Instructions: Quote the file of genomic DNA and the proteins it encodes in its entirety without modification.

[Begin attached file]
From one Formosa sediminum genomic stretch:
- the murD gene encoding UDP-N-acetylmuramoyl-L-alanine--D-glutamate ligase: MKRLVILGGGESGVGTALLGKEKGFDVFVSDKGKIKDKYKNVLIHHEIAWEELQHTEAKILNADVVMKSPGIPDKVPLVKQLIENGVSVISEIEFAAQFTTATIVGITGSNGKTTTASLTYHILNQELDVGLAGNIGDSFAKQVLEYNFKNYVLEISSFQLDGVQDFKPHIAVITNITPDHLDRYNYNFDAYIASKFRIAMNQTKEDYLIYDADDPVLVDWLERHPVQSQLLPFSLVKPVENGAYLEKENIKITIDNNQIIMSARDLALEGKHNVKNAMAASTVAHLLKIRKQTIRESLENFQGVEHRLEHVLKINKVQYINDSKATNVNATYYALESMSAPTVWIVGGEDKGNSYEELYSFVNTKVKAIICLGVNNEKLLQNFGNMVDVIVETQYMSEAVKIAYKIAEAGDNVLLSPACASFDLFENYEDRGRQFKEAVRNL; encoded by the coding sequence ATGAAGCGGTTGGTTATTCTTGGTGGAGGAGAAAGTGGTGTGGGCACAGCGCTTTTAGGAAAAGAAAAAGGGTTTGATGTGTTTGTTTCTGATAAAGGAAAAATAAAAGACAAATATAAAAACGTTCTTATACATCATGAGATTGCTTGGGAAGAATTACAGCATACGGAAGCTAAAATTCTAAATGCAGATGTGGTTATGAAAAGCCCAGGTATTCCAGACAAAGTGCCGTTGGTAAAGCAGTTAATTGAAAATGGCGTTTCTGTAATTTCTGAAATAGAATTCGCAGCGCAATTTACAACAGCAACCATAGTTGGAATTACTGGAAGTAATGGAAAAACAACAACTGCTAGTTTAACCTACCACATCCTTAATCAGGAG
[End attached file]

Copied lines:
From one Formosa sediminum genomic stretch:
- the murD gene encoding UDP-N-acetylmuramoyl-L-alanine--D-glutamate ligase: MKRLVILGGGESGVGTALLGKEKGFDVFVSDKGKIKDKYKNVLIHHEIAWEELQHTEAKILNADVVMKSPGIPDKVPLVKQLIENGVSVISEIEFAAQFTTATIVGITGSNGKTTTASLTYHILNQELDVGLAGNIGDSFAKQVLEYNFKNYVLEISSFQLDGVQDFKPHIAVITNITPDHLDRYNYNFDAYIASKFRIAMNQTKEDYLIYDADDPVLVDWLERHPVQSQLLPFSLVKPVENGAYLEKENIKITIDNNQIIMSARDLALEGKHNVKNAMAASTVAHLLKIRKQTIRESLENFQGVEHRLEHVLKINKVQYINDSKATNVNATYYALESMSAPTVWIVGGEDKGNSYEELYSFVNTKVKAIICLGVNNEKLLQNFGNMVDVIVETQYMSEAVKIAYKIAEAGDNVLLSPACASFDLFENYEDRGRQFKEAVRNL; encoded by the coding sequence ATGAAGCGGTTGGTTATTCTTGGTGGAGGAGAAAGTGGTGTGGGCACAGCGCTTTTAGGAAAAGAAAAAGGGTTTGATGTGTTTGTTTCTGATAAAGGAAAAATAAAAGACAAATATAAAAACGTTCTTATACATCATGAGATTGCTTGGGAAGAATTACAGCATACGGAAGCTAAAATTCTAAATGCAGATGTGGTTATGAAAAGCCCAGGTATTCCAGACAAAGTGCCGTTGGTAAAGCAGTTAATTGAAAATGGCGTTTCTGTAATTTCTGAAATAGAATTCGCAGCGCAATTTACAACAGCAACCATAGTTGGAATTACTGGAAGTAATGGAAAAACAACAACTGCTAGTTTAACCTACCACATCCTTAATCAGGAG